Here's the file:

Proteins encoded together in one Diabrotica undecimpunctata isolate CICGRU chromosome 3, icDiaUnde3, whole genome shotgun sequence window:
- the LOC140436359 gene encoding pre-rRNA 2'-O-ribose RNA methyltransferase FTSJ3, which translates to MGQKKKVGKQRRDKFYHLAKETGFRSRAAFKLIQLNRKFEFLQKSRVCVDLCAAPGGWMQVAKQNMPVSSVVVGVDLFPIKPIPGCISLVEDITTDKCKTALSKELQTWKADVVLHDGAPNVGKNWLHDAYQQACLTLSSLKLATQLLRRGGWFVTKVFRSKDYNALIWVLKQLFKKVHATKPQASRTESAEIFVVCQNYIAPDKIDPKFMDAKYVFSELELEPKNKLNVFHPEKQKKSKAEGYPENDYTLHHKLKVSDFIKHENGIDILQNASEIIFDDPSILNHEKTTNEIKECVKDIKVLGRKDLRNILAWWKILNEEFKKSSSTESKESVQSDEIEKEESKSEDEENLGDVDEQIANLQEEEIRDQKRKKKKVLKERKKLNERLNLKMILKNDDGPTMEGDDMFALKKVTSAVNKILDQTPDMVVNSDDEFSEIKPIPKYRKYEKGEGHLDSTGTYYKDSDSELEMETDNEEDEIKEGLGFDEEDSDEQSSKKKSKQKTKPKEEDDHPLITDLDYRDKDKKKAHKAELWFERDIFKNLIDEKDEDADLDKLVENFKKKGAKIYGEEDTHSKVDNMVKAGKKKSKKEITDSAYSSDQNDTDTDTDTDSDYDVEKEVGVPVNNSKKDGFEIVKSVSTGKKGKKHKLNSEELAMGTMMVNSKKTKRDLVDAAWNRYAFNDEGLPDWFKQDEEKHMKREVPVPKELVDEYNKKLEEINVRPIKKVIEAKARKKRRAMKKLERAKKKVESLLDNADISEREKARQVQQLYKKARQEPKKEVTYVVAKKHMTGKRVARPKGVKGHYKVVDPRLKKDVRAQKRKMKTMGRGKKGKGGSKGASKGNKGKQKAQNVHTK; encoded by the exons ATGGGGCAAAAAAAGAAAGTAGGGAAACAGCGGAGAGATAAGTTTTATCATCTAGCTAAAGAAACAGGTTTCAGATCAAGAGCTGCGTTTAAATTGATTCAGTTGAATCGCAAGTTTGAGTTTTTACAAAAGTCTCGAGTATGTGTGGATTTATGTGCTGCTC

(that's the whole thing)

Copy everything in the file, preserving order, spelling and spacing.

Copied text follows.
Proteins encoded together in one Diabrotica undecimpunctata isolate CICGRU chromosome 3, icDiaUnde3, whole genome shotgun sequence window:
- the LOC140436359 gene encoding pre-rRNA 2'-O-ribose RNA methyltransferase FTSJ3, which translates to MGQKKKVGKQRRDKFYHLAKETGFRSRAAFKLIQLNRKFEFLQKSRVCVDLCAAPGGWMQVAKQNMPVSSVVVGVDLFPIKPIPGCISLVEDITTDKCKTALSKELQTWKADVVLHDGAPNVGKNWLHDAYQQACLTLSSLKLATQLLRRGGWFVTKVFRSKDYNALIWVLKQLFKKVHATKPQASRTESAEIFVVCQNYIAPDKIDPKFMDAKYVFSELELEPKNKLNVFHPEKQKKSKAEGYPENDYTLHHKLKVSDFIKHENGIDILQNASEIIFDDPSILNHEKTTNEIKECVKDIKVLGRKDLRNILAWWKILNEEFKKSSSTESKESVQSDEIEKEESKSEDEENLGDVDEQIANLQEEEIRDQKRKKKKVLKERKKLNERLNLKMILKNDDGPTMEGDDMFALKKVTSAVNKILDQTPDMVVNSDDEFSEIKPIPKYRKYEKGEGHLDSTGTYYKDSDSELEMETDNEEDEIKEGLGFDEEDSDEQSSKKKSKQKTKPKEEDDHPLITDLDYRDKDKKKAHKAELWFERDIFKNLIDEKDEDADLDKLVENFKKKGAKIYGEEDTHSKVDNMVKAGKKKSKKEITDSAYSSDQNDTDTDTDTDSDYDVEKEVGVPVNNSKKDGFEIVKSVSTGKKGKKHKLNSEELAMGTMMVNSKKTKRDLVDAAWNRYAFNDEGLPDWFKQDEEKHMKREVPVPKELVDEYNKKLEEINVRPIKKVIEAKARKKRRAMKKLERAKKKVESLLDNADISEREKARQVQQLYKKARQEPKKEVTYVVAKKHMTGKRVARPKGVKGHYKVVDPRLKKDVRAQKRKMKTMGRGKKGKGGSKGASKGNKGKQKAQNVHTK; encoded by the exons ATGGGGCAAAAAAAGAAAGTAGGGAAACAGCGGAGAGATAAGTTTTATCATCTAGCTAAAGAAACAGGTTTCAGATCAAGAGCTGCGTTTAAATTGATTCAGTTGAATCGCAAGTTTGAGTTTTTACAAAAGTCTCGAGTATGTGTGGATTTATGTGCTGCTC